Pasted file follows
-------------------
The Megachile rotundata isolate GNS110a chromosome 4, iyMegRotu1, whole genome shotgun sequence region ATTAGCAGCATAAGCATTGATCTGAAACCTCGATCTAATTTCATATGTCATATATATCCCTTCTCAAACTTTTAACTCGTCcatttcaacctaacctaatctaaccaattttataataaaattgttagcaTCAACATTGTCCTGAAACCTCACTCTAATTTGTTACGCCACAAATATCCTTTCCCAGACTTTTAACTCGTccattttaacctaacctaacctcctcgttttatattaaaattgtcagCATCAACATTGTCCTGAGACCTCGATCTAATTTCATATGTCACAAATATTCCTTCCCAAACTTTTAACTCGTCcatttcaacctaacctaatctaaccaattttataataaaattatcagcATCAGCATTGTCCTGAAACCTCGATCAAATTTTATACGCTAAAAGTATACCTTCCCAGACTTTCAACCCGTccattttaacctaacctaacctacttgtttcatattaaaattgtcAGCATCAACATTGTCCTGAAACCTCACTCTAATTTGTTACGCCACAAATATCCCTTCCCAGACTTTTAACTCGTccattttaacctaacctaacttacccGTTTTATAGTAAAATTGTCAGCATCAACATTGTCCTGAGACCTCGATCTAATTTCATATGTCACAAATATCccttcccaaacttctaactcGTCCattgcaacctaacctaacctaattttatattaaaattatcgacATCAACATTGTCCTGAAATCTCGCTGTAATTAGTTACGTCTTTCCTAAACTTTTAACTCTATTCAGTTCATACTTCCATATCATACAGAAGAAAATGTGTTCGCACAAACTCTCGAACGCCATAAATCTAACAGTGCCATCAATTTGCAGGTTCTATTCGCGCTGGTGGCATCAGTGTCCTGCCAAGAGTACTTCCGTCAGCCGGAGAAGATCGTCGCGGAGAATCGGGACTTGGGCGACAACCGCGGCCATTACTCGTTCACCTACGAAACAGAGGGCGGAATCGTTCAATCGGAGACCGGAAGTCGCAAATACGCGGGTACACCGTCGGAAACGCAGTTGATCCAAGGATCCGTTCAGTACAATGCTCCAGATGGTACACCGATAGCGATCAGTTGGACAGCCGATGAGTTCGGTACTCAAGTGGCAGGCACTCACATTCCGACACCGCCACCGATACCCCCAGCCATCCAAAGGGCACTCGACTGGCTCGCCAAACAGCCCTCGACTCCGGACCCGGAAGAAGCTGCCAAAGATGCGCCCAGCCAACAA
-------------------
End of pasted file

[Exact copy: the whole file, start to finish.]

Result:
The Megachile rotundata isolate GNS110a chromosome 4, iyMegRotu1, whole genome shotgun sequence region ATTAGCAGCATAAGCATTGATCTGAAACCTCGATCTAATTTCATATGTCATATATATCCCTTCTCAAACTTTTAACTCGTCcatttcaacctaacctaatctaaccaattttataataaaattgttagcaTCAACATTGTCCTGAAACCTCACTCTAATTTGTTACGCCACAAATATCCTTTCCCAGACTTTTAACTCGTccattttaacctaacctaacctcctcgttttatattaaaattgtcagCATCAACATTGTCCTGAGACCTCGATCTAATTTCATATGTCACAAATATTCCTTCCCAAACTTTTAACTCGTCcatttcaacctaacctaatctaaccaattttataataaaattatcagcATCAGCATTGTCCTGAAACCTCGATCAAATTTTATACGCTAAAAGTATACCTTCCCAGACTTTCAACCCGTccattttaacctaacctaacctacttgtttcatattaaaattgtcAGCATCAACATTGTCCTGAAACCTCACTCTAATTTGTTACGCCACAAATATCCCTTCCCAGACTTTTAACTCGTccattttaacctaacctaacttacccGTTTTATAGTAAAATTGTCAGCATCAACATTGTCCTGAGACCTCGATCTAATTTCATATGTCACAAATATCccttcccaaacttctaactcGTCCattgcaacctaacctaacctaattttatattaaaattatcgacATCAACATTGTCCTGAAATCTCGCTGTAATTAGTTACGTCTTTCCTAAACTTTTAACTCTATTCAGTTCATACTTCCATATCATACAGAAGAAAATGTGTTCGCACAAACTCTCGAACGCCATAAATCTAACAGTGCCATCAATTTGCAGGTTCTATTCGCGCTGGTGGCATCAGTGTCCTGCCAAGAGTACTTCCGTCAGCCGGAGAAGATCGTCGCGGAGAATCGGGACTTGGGCGACAACCGCGGCCATTACTCGTTCACCTACGAAACAGAGGGCGGAATCGTTCAATCGGAGACCGGAAGTCGCAAATACGCGGGTACACCGTCGGAAACGCAGTTGATCCAAGGATCCGTTCAGTACAATGCTCCAGATGGTACACCGATAGCGATCAGTTGGACAGCCGATGAGTTCGGTACTCAAGTGGCAGGCACTCACATTCCGACACCGCCACCGATACCCCCAGCCATCCAAAGGGCACTCGACTGGCTCGCCAAACAGCCCTCGACTCCGGACCCGGAAGAAGCTGCCAAAGATGCGCCCAGCCAACAA